Pupils also identified the importance of being accepted and integrated into the social world of the school as a key factor in the extent to which they felt a sense of belonging and inclusion. Pupils who did not have friends at school described feeling isolated at break times and generally like an ‘outsider.’ Whilst buddy systems were useful for some, others found them awkward and uncomfortable, and there was a general consensus that these schemes must be voluntary and that pupils should have a choice over who they buddy up with in order to avoid some of this awkwardness. Pupils felt positively about groups to encourage friendship building, such as summer schools and afterschool/lunch clubs. Again, pupils felt that awareness and acceptance of neurodiversity was a fundamental factor in whether these groups were successful or not. In general, championing awareness and accessibility would enable SEND pupils to get more out of these groups, as well as enable them to attend school events and trips which lack of awareness and accommodation for their needs can sometimes prevent them from attending. Negative interactions with other pupils were identified as one of the main reasons that could cause a SEND pupil to feel negativity towards school. The study found that bullying, meanness, gossiping, exclusion and judgement had a profound effect on learning and well-being. Pupils suggested raising awareness about the impact of bullying, and that staff use interventions such as mediation and discussions between pupils to prevent continued bullying. Many pupils felt bullying was often ignored by staff, or that their responses were ineffective in preventing its continuation.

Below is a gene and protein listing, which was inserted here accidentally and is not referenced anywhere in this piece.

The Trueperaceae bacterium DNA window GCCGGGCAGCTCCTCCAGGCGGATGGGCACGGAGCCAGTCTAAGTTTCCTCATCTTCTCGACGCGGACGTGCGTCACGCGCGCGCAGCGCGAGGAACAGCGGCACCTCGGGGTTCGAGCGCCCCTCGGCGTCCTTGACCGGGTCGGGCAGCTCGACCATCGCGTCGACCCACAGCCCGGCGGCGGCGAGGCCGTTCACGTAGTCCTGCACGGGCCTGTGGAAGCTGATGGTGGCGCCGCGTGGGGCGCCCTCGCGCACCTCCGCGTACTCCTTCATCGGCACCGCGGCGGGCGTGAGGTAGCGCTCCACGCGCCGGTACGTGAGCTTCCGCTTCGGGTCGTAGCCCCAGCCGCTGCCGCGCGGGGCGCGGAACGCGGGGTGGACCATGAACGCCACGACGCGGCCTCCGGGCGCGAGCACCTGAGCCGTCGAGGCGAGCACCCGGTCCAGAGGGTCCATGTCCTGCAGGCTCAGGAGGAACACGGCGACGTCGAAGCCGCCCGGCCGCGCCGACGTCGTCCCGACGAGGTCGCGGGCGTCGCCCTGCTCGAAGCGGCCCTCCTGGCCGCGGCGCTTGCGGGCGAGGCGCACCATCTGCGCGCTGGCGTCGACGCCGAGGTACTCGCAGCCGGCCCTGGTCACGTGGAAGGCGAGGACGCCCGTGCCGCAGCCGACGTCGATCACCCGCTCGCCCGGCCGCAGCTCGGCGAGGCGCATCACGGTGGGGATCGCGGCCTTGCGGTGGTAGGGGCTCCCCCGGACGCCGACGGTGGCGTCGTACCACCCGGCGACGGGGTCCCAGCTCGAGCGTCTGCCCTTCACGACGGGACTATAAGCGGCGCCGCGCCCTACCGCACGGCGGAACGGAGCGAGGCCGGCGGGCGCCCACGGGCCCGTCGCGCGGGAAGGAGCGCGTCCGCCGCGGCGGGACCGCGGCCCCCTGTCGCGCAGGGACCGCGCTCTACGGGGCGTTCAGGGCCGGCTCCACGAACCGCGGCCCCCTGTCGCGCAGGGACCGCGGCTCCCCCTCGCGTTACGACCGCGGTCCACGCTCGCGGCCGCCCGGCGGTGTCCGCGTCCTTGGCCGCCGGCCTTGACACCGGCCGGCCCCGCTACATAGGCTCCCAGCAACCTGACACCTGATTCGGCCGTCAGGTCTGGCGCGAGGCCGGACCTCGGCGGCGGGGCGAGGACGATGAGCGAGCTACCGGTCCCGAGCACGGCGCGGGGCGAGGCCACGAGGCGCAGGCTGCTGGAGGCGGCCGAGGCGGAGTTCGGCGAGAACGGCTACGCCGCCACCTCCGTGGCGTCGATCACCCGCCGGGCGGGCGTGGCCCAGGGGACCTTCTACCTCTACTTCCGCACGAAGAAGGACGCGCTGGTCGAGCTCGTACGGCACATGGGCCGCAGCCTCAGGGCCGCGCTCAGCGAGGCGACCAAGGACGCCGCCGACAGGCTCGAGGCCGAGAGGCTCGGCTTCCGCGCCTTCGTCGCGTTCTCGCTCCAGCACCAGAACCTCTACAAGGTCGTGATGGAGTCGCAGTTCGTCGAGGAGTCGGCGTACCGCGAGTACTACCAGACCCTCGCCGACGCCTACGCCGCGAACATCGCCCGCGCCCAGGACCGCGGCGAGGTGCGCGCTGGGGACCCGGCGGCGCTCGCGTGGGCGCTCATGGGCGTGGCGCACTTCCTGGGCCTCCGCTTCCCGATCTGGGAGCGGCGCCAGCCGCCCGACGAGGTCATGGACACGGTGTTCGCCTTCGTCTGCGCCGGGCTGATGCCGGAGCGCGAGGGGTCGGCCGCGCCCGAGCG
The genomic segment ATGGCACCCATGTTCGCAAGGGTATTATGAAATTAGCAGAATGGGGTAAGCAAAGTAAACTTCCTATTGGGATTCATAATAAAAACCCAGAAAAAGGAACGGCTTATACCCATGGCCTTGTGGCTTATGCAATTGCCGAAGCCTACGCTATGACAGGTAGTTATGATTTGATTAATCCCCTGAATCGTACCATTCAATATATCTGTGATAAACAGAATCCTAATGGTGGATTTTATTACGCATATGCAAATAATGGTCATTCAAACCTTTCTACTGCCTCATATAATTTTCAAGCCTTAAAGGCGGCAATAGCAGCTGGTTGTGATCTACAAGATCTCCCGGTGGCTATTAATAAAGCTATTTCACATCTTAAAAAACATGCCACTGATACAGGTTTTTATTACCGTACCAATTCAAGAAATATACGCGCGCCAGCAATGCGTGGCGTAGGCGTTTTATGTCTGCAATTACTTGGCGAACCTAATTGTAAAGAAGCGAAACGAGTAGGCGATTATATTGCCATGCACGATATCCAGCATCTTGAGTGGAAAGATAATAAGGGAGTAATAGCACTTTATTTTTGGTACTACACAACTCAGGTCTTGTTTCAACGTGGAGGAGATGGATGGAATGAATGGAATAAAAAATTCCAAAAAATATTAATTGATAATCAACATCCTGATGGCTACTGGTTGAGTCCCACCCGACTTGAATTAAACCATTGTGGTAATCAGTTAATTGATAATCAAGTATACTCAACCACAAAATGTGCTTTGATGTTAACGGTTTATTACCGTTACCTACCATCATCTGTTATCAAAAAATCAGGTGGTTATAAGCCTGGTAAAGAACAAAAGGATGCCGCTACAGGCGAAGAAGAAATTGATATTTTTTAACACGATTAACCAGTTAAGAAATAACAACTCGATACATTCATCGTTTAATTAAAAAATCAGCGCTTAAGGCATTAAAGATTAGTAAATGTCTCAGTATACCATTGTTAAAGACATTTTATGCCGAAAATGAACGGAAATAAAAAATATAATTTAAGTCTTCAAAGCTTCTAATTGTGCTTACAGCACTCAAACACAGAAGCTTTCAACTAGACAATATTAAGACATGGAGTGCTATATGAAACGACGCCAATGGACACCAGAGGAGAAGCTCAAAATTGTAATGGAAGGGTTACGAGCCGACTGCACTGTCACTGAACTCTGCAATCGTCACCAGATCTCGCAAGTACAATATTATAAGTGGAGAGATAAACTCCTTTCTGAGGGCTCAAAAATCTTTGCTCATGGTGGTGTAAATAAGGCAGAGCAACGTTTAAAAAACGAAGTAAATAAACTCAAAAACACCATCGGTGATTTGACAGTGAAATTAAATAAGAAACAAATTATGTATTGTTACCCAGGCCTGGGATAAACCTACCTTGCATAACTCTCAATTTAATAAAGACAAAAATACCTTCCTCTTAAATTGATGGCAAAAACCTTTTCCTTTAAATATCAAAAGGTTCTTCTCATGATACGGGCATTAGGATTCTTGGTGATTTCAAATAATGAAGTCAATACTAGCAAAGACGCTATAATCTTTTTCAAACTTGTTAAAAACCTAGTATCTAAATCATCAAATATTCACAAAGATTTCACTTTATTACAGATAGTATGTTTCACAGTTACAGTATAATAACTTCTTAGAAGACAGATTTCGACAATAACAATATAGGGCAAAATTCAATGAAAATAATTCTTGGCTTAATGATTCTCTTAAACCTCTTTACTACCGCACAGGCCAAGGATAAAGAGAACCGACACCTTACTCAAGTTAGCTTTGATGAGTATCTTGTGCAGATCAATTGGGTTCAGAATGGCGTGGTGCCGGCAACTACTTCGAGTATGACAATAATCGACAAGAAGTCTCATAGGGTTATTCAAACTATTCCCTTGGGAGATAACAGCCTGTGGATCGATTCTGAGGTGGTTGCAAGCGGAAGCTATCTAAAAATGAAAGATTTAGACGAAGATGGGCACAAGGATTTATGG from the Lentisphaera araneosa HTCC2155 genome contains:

Overall, this study shares the views of pupils, parents and carers who have experience of how SEND provision in schools can make or break a child’s educational experience. Whilst there are immense pressures on mainstream and specialist schools in terms of staffing and funding, there are simple changes that can be made to make educational settings a more welcoming and inclusive environment for all. Pupils stated that simple friendliness and greetings every morning from staff were a key component in making them feel welcome, accepted and cared for. This study highlights the urgent need for SEND education across schools and other educational settings in England, with many schools still ill-equipped to meet the needs of neurodiverse pupils. At Studio 3, we believe that a Low Arousal culture can only benefit everyone within it, but this is especially true for our SEND children who are sensitive to the chaos of daily life in a school. Raising awareness amongst every person in a school culture about neurodiversity will help SEND pupils feel more comfortable and confident asking for the help that they require, and ultimately allow for greater access to support from teachers and fellow pupils alike.


Again, we would encourage you to read the full report and all its findings on the ONS website here.



3) The ICARS Report: Restraint and Seclusion in England's Schools



A recent study from the International Coalition Against Restraint and Seclusion shows data from 560 families across England who have shared their experiences of restraint and seclusion in schools in England. The full report, available here, is a sobering read.


Written by

Rachel McDermott

Studio 3 Social Media and Information Coordinator


Commentaires


bottom of page